LA SALLE — "Illinois Trail Marker Trees: Past & Present,” a dinner lecture featuring speaker Dennis Downes, will be presented from 5:30 to 8:30 p.m. Thursday, Nov. 30, at Lock 16 Visitor Center, 754 First St.
The trail marker trees as well as marker trees in general were part of an extensive land and water navigation system already in place long before the arrival of the first European settlers.
While Indians had a widespread trail system in place, trail marker trees served as exit signs off land and water routes, bringing them to areas of specific interest and then directing them back to the main route, much like the exit signs off major interstates today.
Before the concept of drainage ditches and canals to relieve flooding, much of the country was flooded for long periods. In the spring and summer paths near rivers and creeks would not be visible when water overflowed the banks. Trail trees high on the banks still could be spotted, telling the travelers where to exit waterways to reach their destinations.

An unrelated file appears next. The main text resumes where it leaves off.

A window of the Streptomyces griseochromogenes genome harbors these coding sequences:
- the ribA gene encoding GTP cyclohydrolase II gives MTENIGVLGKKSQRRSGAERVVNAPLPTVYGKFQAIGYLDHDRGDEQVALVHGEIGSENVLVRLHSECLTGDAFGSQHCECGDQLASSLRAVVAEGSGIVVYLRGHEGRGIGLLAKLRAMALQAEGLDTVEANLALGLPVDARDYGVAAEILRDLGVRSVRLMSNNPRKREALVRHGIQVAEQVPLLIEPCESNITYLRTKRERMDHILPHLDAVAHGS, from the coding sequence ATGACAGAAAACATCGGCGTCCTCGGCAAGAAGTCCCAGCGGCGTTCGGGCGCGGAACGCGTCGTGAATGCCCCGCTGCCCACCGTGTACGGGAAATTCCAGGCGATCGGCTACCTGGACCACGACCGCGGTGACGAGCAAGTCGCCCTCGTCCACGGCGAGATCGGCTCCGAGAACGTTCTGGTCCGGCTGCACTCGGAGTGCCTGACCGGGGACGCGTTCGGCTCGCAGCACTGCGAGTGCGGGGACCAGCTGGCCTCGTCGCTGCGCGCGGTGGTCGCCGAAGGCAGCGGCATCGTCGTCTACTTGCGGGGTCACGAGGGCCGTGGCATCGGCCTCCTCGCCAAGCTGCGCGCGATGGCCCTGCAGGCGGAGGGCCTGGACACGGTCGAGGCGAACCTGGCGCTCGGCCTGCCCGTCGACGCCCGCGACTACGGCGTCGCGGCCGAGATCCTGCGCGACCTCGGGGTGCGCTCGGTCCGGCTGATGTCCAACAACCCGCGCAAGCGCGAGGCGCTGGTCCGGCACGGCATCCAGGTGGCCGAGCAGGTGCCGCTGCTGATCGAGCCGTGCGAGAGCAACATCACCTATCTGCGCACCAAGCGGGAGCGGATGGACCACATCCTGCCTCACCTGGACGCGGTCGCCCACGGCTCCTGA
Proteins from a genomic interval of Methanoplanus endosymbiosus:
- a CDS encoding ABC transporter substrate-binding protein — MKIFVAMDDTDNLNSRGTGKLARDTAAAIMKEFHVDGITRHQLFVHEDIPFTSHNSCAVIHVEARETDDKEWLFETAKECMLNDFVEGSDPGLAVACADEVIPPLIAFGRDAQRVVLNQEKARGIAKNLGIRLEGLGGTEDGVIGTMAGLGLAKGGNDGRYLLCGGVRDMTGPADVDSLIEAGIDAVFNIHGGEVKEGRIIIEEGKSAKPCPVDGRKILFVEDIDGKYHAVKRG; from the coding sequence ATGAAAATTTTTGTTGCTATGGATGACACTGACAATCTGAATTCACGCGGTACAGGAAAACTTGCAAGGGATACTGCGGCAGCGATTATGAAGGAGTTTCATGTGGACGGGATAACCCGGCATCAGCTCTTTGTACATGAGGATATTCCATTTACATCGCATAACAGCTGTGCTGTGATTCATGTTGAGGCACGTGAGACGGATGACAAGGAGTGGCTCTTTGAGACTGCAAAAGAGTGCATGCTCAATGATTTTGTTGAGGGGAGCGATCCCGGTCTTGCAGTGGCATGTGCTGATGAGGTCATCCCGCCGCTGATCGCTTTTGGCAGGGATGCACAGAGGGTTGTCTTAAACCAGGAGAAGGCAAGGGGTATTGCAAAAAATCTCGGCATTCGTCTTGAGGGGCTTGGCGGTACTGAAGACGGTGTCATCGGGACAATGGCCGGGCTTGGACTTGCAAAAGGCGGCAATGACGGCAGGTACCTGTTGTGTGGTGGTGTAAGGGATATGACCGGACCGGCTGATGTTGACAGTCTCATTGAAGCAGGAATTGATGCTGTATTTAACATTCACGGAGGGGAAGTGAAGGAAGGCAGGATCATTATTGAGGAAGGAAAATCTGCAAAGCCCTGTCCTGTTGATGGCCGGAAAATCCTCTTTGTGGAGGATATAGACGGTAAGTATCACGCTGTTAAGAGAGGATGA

Guests can enjoy a buffet dinner of caprese stuffed balsamic chicken on a bed of pasta, meatloaf with mashed potatoes, green bean almondine, garden salad and carrot cake. Cocktails will start at 5:30 p.m., followed by dinner at 6 p.m. and the lecture at 7 p.m.
Lecture-only tickets will cost $8. Dinner and lecture admission will be $24 for members and $29 for nonmembers. Reservations are required, and can be made by calling 815-220-1848, ext. 1838.